LONDON — Paul Blandford may not have been wearing a watch on his wrist during the pandemic lockdowns, but one timepiece did accompany him every day.
“I had this sat in its box and I didn’t even need to put it on my wrist,” the collector said, motioning toward the MB&F HM9 watch, with its aerodynamic, avant-garde design. “It effectively was my desk clock while I was working. What more do you need? This was my pandemic watch — it was awesome.”
His nicknames for the HM9 are “Her Majesty” and his “grail watch” (“I own my grail,” he said, using the watch world’s buzzword for a coveted timepiece. “Nothing makes me feel like the HM9 does.”). The watch often appears on his Instagram account, resting on the equally futuristic-looking Robodog watch stand from MB&F’s horological shop, the M.A.D. Gallery.
There is a print of the HM9, from the horological artwork site Eleven:11, on a wall in Mr. Blandford’s apartment, too, which overlooks the Battersea Power Station (on social media he calls it “Bezelford Towers”).
All that may sound like a bit much, but Mr. Blandford, 44, credits the limited-edition titanium watch with focusing his collection on independent watchmakers.
He bought the piece only last year, but already he has acquired seven more watches from indie brands, including a second MB&F and his first Urwerk, bringing his total collection to 25 timepieces.
Timely News and Features About Watches
Before the pandemic — a time when, he recalled, he would go into the office “suited and booted and wanted a watch that could fit under a cuff” — Mr. Blandford, a financial services executive, wore more classic watches. Although, he added, he always favored outré styles.
“Give me something unique, give me something unusual, give me something original,” he said in an impassioned tone that punctuated much of our conversation. “All the watches in my collection have something a bit different about them. Which, I think, is why I’ve ended up with independents, definitely.”
Mr. Blandford, who was born and raised in the English county of Kent, came into watch collecting via cars. In his late teens and early 20s, he said, he was a regular on the car-collecting forum PistonHeads, but he soon found himself spending time in its watch sub-forums. On his 21st birthday, he was given what he described as his first proper watch, a TAG Heuer Kirium Formula 1.
Its 1990s style, quartz mechanism and digital date display now make him cringe, he said, but at the time, “I thought it was the coolest thing ever. It’s my 21st birthday present, so it’s priceless in that respect.”
Over the years, Mr. Blandford said, he followed a fairly traditional collecting path, notably headlined by Rolex models, including both a modern and a vintage GMT-Master “Pepsi,” whose nickname was inspired by its red and blue bezel; a Submariner “Hulk,” with a green bezel and dial; a 1973 Red Submariner 1680; a 2009 Sea-Dweller 16600 with an aluminum bezel (“that I wish I still had”); a 1956 GMT-Master with a rare Bakelite bezel (though “one knock and you’ve damaged 20,000 pounds worth of Bakelite bezel”); and a 1999 Daytona 16520.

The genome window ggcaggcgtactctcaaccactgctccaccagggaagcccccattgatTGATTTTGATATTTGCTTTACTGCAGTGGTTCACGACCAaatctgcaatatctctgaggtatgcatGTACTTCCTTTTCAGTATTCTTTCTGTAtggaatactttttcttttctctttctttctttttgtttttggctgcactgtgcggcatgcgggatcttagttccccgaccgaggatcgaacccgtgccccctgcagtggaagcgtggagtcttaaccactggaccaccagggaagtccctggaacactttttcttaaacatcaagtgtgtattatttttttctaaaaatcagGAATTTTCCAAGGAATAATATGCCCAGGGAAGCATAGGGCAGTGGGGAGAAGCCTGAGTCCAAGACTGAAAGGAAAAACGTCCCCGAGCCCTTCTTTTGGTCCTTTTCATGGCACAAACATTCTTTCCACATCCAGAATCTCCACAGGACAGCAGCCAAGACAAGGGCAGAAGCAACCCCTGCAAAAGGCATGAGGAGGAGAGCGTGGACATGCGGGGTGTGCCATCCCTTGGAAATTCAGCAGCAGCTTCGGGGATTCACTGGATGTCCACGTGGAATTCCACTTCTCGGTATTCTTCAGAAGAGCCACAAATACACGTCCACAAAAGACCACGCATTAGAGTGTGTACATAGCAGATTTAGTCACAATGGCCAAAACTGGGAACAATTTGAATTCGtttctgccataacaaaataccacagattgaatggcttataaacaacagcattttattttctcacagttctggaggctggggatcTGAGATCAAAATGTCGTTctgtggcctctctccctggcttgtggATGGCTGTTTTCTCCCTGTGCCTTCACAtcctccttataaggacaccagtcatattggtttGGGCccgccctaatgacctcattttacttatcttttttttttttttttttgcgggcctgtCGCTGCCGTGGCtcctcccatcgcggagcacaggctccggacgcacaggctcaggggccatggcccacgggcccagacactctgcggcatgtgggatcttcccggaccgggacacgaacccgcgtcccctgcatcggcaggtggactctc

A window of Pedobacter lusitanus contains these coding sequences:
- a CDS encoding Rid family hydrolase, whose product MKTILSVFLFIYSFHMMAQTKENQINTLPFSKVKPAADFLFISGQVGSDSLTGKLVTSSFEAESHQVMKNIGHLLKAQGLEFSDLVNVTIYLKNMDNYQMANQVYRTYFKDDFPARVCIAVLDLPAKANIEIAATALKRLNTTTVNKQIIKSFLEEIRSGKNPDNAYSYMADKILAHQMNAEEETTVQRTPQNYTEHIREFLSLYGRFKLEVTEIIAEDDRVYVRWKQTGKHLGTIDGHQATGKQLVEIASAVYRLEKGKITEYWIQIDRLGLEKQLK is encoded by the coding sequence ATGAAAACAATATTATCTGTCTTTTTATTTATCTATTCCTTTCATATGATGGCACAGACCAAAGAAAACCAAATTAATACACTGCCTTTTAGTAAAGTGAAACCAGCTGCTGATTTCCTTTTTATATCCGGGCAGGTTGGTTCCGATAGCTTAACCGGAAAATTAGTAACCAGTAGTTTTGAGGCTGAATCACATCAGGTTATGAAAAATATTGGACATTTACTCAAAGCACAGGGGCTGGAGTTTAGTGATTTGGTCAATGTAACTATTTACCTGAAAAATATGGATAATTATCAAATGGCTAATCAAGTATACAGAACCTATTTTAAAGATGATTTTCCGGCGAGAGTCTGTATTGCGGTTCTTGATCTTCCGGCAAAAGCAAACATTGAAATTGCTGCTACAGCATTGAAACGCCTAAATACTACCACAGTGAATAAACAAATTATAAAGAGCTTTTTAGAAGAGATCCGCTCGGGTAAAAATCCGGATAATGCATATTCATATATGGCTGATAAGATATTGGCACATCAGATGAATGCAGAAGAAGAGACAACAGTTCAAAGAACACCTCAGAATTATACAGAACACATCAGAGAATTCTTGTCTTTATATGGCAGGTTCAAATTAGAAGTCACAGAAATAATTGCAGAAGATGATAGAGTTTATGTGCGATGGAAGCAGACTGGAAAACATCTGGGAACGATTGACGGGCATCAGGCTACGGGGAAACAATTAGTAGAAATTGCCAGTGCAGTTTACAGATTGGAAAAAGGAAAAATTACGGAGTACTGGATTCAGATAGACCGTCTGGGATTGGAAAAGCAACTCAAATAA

He called the Daytona, the only Rolex now left in his collection, a “perfect grab ’n’ go watch” that he has worn with both jeans and a tuxedo. And although he may have sold his other Rolexes to fund his recent purchases, Mr. Blandford said, “I would always say to a non-watch person: Get a Rolex.”
Among the timepieces now in his collection are a 2006 Patek Philippe Nautilus 3712, with a date and moon phase, which Mr. Blandford said he chose because it was produced for just a few months; an Audemars Piguet Royal Oak 5402 C-series, one of the first Royal Oaks; and an F.P. Journe Resonance.
A big part of watch collecting is the stories acquired along the way, and Mr. Blandford’s acquisition of the prototype of the Urwerk UR-105 T-Rex is among his best.
Earlier this year, while visiting Urwerk’s new headquarters in Geneva, he was telling the brand’s founders Felix Baumgartner and Martin Frei that one of their sold-out pieces was on his wish list. Mr. Baumgartner promptly retrieved the prototype from the brand’s archives.
“We asked Paul to close his eyes and we strapped the UR-105 T-Rex on his wrist,” Mr. Baumgartner wrote in an email. “He went ‘Wow!’ His enthusiasm was so pure, so strong. It was a real pleasure to witness. It was then impossible to step back. So this watch is definitely gone and Paul is now the happy owner of the very, very first sample of it. No regret! This is that kind of crazy bond we are living for.”
Such relationships are the reason Mr. Blandford now focuses on independent watchmakers and says he wants to add De Bethune and Greubel Forsey to his cache — and why his collection is no longer the 50 pieces that it was at its peak. “For me, it’s all about connection,” he said, “the connection with other collectors and the connection with the brands.”
A case in point is the jumping hour Maghnam watch, featuring a case that can be flicked to any desired direction, made by Sohaib Maghnam, an automotive design engineer in Milan who creates made-to-order watches in his spare time.
Mr. Blandford came across the watch on Instagram and ordered one that he collected at the 2021 Dubai Watch Week, when he met and became friends with Mr. Maghnam. The watch is priced at less than €4,000, which “proves that independent watchmaking doesn’t need to be really high-priced, crazy stuff,” Mr. Blandford said. “It’s a talking piece, but you’re not worried about it being a six-figure watch.”
A week after we spoke, Mr. Blandford wrote that he was trying on Maghnam’s latest design and thought about sending along a photo. “But it’s under embargo,” he wrote in a WhatsApp message. “It looks epic and I can’t wait to receive mine!” His enthusiasm felt as palpable as ever.